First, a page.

The Reece Malcolm ListFeatured
1. She graduated from New York University.
2. She lives in or near Los Angeles.
3. Since her first novel was released, she’s been on the New York Times bestseller list every week.
4. She likes strong coffee and bourbon.
5. She’s my mother.
Devan knows very little about Reece Malcolm, until the day her father dies and she’s shipped off to live with the mother she’s never met. All she has is a list of notebook entries that doesn’t add up to much.
L.A. offers a whole new world to Devan—a performing arts school allows her to pursue her passion for show choir and musicals, a new circle of friends helps to draw her out of her shell, and an intriguing boy opens up possibilities for her first love.
But then the Reece Malcolm list gets a surprising new entry. Now that Devan is so close to having it all, can she handle the possibility of losing everything?
Reece Malcolm is Devan's Mitchell's mother, and this, along with four other facts, equals the sum total of Devan's knowledge about Reece. After her father's death, Reece's lawyer picks Devan up in St. Louis and flies with her to L.A., her new home. Every chapter opens with a continuation of Devan's list of things she knows about her introverted, prickly mother. Their relationship forms the core of the story, much more important than the romance or Devan's calling to perform in musicals.
Reece definitely probably will not be winning any mother of the year awards, but I really love her character. She does not act remotely like the stereotypical mom (either in the neglectful or involved sense), but, through her gruff exterior, you can see her attempts at affection. Being of an emotionally clumsy, somewhat taciturn disposition myself, I totally get Reece. She's a very permissive parent, allowing Reece to go out and do pretty much whatever she wants, but very much a present one, as is Reece's live-in boyfriend Brad. They have a lot of family dinners and shopping excursions, and she always knows what's going on in Devan's life. Plus, Reece probably wouldn't do anything too objectionable anyway, so really deserves to be trusted with that freedom. I also love the fights that they have, because they were very much true to life, full of intentionally brutal comments that later result in regret.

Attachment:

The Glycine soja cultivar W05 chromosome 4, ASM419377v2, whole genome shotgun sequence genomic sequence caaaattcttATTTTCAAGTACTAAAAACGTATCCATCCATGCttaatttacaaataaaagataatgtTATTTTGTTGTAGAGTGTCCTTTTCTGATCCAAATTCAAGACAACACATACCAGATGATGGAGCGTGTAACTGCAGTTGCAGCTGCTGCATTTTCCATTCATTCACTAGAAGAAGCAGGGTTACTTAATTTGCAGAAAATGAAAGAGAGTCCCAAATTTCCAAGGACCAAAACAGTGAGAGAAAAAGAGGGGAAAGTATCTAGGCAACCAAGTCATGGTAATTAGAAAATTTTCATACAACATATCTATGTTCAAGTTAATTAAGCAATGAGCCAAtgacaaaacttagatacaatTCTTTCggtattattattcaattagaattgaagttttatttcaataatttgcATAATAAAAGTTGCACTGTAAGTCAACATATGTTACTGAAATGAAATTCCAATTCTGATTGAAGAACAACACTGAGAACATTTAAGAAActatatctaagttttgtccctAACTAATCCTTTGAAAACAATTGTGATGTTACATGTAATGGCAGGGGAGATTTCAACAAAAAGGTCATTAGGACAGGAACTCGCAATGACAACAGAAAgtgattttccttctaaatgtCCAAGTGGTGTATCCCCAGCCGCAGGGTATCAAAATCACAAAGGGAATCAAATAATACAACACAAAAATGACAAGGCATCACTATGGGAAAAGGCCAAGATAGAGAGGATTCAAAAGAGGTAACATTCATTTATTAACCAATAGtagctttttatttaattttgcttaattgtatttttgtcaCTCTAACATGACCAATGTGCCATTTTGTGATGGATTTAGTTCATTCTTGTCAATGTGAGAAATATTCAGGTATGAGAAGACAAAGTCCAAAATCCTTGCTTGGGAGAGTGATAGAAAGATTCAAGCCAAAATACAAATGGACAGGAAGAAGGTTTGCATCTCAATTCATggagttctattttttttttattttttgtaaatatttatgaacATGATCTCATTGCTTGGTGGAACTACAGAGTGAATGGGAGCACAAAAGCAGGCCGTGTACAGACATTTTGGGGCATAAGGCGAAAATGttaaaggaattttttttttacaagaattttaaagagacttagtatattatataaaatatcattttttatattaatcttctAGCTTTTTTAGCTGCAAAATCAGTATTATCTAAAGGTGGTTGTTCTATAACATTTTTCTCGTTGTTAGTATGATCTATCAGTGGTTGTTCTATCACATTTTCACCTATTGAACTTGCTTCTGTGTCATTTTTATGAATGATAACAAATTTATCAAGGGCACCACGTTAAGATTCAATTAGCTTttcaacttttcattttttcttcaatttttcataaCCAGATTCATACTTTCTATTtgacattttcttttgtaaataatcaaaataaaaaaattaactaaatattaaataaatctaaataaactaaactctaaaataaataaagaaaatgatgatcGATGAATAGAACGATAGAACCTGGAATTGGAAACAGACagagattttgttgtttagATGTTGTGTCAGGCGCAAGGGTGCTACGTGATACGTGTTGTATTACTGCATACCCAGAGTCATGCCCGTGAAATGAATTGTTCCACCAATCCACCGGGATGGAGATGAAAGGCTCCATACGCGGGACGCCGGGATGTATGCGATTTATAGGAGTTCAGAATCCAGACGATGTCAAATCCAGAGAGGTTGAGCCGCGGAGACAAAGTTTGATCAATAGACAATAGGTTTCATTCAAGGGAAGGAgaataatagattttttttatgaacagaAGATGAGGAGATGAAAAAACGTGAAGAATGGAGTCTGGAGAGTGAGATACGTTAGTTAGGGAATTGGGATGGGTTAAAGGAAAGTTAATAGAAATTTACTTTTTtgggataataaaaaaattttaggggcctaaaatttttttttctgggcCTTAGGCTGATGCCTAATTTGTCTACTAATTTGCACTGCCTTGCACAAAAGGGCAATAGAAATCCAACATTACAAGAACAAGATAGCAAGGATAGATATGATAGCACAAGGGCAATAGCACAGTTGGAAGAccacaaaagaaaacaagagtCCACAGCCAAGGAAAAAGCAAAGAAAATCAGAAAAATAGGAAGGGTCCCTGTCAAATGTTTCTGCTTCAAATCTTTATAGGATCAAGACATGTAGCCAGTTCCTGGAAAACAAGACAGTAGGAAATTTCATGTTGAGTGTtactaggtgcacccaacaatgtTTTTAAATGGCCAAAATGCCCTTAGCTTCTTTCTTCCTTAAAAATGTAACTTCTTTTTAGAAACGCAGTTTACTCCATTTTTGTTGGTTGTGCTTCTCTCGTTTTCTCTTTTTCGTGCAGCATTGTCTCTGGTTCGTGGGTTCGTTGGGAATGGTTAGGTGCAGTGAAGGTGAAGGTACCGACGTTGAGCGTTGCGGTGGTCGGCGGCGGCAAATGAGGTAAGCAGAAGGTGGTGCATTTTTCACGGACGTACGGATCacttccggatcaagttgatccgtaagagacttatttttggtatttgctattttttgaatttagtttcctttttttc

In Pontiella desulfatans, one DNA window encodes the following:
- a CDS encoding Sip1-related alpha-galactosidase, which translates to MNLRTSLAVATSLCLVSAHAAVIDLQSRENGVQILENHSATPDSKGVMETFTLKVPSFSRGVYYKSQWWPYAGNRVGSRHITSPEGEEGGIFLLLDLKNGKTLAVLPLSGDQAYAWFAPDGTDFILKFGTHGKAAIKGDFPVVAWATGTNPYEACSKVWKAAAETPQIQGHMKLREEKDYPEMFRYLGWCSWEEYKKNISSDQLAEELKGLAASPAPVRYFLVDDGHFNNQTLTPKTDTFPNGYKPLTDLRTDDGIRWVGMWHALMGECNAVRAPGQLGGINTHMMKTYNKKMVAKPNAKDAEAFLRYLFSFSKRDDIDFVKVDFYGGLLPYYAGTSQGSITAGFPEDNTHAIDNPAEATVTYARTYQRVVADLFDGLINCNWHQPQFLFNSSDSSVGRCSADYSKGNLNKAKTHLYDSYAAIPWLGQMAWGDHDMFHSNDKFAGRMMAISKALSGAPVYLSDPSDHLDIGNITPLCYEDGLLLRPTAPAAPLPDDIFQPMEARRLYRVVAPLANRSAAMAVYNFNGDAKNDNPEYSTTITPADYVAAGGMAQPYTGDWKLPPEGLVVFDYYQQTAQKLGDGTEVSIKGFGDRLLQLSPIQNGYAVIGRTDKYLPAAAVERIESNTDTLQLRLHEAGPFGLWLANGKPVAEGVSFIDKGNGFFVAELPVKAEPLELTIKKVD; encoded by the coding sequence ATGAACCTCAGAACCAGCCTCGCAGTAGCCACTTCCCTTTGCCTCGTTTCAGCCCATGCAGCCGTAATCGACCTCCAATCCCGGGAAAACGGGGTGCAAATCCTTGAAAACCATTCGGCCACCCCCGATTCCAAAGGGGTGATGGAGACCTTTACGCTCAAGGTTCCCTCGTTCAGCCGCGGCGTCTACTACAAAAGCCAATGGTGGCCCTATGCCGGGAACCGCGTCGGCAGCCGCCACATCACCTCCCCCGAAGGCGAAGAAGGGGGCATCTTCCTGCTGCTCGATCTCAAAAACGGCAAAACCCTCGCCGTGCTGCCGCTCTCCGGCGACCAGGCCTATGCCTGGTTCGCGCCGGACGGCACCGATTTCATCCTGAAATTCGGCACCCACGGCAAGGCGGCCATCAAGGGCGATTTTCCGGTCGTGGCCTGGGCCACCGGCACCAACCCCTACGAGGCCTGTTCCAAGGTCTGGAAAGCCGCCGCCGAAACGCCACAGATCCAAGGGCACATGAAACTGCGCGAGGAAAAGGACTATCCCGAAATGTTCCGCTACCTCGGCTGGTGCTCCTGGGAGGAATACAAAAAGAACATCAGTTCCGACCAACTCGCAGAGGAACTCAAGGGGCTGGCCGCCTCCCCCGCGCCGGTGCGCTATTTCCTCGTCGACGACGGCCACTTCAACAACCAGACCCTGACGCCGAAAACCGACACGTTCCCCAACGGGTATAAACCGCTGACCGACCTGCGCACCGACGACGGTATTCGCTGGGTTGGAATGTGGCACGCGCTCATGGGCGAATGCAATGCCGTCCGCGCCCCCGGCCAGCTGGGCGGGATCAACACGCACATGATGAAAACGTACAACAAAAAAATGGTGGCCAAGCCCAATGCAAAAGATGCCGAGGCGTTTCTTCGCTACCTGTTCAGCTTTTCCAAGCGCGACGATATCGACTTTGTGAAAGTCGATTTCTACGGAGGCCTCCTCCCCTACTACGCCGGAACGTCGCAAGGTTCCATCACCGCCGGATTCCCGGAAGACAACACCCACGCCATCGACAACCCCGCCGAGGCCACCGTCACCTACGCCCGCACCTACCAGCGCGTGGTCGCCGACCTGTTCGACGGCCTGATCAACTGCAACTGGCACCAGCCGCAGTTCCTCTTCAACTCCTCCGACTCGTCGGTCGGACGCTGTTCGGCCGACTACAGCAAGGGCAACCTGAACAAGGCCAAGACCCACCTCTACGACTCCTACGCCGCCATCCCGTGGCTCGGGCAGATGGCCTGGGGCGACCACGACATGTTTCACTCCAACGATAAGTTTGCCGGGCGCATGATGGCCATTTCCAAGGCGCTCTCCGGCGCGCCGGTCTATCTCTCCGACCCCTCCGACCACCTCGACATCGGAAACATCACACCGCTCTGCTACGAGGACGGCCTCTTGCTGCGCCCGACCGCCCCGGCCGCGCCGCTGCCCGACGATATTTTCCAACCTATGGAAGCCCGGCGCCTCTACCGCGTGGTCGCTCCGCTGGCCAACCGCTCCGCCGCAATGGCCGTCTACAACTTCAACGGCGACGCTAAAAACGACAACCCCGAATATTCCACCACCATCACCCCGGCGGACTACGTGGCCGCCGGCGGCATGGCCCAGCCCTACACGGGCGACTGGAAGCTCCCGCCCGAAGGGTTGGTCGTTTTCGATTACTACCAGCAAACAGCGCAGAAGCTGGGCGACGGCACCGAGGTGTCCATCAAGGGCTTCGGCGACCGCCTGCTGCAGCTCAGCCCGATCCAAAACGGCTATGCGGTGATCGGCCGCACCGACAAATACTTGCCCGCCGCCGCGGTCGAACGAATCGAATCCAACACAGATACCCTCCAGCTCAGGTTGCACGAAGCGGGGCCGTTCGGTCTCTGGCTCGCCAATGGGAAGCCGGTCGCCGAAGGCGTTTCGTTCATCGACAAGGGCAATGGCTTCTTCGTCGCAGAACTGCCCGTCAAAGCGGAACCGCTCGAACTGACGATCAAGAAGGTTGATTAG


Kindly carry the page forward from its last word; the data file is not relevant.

Devan, too, delights me and, other than being somewhat reserved and highly talented, is very much unlike Reece. Except when it comes to music and acting, Devan worries and constantly apologizes for things. She bottles up her emotions, polite to everyone even when they're rude, until she explodes and delivers a tirade. Devan's narrative voice includes a lot of humor, teen angst, and passion. She also just feels a hundred percent like a real teenager.
All of the other characters are fantastic too, even some of the lesser characters like Mira receiving some real consideration. What I love best about this book is how honestly teen it feels. The relationship drama, while full of angst and a huge portion of Devan's mental lanscape, does not come off as the most important aspect of her life. As much as she stresses thinks about boys, she does not act like her life will be ruined without a boy or like she's in true love forever. Plus, all of the relationships in here feel so real, awkward, ill-defined, and messy. Despite that, Devan's narration definitely keeps the book on the happier end of the contemporary scale, because her love of theater helps her maintain balance and perspective.
What Left Me Wanting More:
My only slight reservation deals with the writing style, which for the most part I love. The storytelling sounds completely like Reece, and really helps throw you into her head, so that is fantastic. The only questionable element is the use of strikethroughs to express Devan's confusion about her emotions. They are a bit too cutesy, and I really think Spalding got Devan's emotional state across perfectly well without that.